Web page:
Your choices are good ones. If portability is really important, the 120 is wonderful. It's light weight (8 lbs... IIRC, mine is 11 lbs with rings, finder, NV, and a handle), small enough to handle easily, is carried nicely on almost any mount, is very fast to set up (no collimation) for quick looks and the price is right either new or used. If you are using a filter (either long pass IR or H-a bandpass) you will never notice star bloat. Although I now know I was not getting full field illumination on the NV sensor with mine, it never really bothered me, especially when used visually. Where I saw it most prominently was in photos. I used an Orion .8x reducer made for refractors, which took it to f:4 at 480mm. The 480-600mm FL was very useful for many medium sized nebula. I also used it occasionally with a 2x barlow when taking images of small globs, galaxies & planetary nebulae. I took a lot of phone photos with the ST 120 and was happy with most of them. For visual use, I was completely satisfied.
Advantages of the ST 120 over a 6" Newt are pretty much limited to the convenience factor (size & weight), and under some circumstances, it may have a sharper image of stars that is easier to maintain. The 6" Newt I had was quite excellent. It was barely heavier than the ST 120 and was easily mounted and controlled by both my manual alt/az and my AZ Pro goto mount. It had the extra step of checking collimation, but it held collimation quite well, needing adjustment only occasionally. The scope is native f:4 with a FL of 600mm which is the same as the ST 120. The big advantage is using it at f:2.8 as a prime objective with the addition of the ASA reducer. The drawback is the cost of the reducer from Teleskop Service in Germany. There is a substantial difference between f:4 and f:2.8 when using a scope visually with filters. A benefit to you might be double duty of the reducer, as it is probably quite useable in your f:4.7 Dob.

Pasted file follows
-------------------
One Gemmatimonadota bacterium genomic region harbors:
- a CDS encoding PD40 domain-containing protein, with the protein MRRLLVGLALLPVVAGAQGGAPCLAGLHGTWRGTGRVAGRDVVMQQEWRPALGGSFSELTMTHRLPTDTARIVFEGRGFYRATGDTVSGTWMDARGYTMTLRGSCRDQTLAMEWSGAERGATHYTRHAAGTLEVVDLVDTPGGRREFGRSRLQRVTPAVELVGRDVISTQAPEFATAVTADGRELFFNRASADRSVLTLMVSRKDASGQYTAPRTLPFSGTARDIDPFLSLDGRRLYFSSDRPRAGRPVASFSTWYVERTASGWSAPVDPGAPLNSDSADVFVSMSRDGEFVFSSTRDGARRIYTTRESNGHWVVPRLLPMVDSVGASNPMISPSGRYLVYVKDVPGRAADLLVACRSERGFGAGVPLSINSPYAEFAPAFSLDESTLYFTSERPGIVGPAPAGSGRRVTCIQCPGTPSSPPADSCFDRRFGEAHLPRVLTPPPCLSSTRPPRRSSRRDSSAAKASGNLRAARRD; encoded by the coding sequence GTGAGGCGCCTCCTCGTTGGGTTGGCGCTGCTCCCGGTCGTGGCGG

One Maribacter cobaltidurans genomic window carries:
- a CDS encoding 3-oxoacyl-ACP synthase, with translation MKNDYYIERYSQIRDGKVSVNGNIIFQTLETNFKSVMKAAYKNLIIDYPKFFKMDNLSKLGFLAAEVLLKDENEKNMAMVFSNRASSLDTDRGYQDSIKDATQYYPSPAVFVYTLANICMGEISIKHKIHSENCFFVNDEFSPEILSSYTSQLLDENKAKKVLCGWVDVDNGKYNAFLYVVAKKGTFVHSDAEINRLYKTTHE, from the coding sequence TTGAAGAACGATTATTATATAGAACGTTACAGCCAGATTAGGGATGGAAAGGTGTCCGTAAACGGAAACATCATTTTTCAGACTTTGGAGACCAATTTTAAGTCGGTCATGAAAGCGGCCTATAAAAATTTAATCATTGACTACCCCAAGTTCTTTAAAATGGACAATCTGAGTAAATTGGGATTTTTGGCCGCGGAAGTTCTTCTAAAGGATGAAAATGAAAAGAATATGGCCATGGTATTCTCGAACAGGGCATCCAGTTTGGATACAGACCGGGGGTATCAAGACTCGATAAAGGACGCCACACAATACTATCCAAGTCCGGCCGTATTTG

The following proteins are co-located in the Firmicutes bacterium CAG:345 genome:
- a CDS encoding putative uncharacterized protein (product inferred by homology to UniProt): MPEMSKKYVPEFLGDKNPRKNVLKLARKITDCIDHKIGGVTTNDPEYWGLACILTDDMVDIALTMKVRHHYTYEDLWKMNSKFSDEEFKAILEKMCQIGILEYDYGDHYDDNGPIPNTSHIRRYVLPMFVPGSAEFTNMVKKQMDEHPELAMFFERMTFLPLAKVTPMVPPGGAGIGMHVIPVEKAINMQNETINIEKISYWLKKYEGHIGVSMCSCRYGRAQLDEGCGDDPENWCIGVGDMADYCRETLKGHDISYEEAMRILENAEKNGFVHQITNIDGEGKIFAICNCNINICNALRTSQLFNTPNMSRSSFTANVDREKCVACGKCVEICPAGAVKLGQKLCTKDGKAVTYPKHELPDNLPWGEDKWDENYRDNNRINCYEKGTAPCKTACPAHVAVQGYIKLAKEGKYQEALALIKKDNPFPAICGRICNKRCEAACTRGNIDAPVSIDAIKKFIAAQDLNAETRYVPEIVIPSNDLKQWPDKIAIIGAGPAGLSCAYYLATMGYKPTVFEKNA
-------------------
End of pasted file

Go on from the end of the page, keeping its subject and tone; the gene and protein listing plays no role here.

Keep in mind that my use of the ST 120 was pretty much limited to prime focus and I found it very good for my purposes, both visually and for imaging. I tried it in afocal with a 2" 55 Plossl and a 1.25" 40 Plossl, but was never really satisfied with the image, especially for photos. This is a personal preference based on my tolerance of outer field aberrations. But the advantage is that very fast focal ratios can be achieved with the right afocal eyepiece, even more when used with a supplemental reducer. If your focus is on the center FoV, you many not even notice field curvature or astigmatism toward the edge of field.
A fast objective focal ratio is a friend to NV. The faster the focal ratio is, the more compelling your NVD image will be. The faster the focal ratio, the better your H-a filters will seem to perform, as the image will be brighter and will reveal more contrast.
I don't think you will be disappointed by either scope. Since you already have an f:4.7 Dob, and convenience seems to be a high priority, the ST 120 seems to be the likely candidate. Good luck.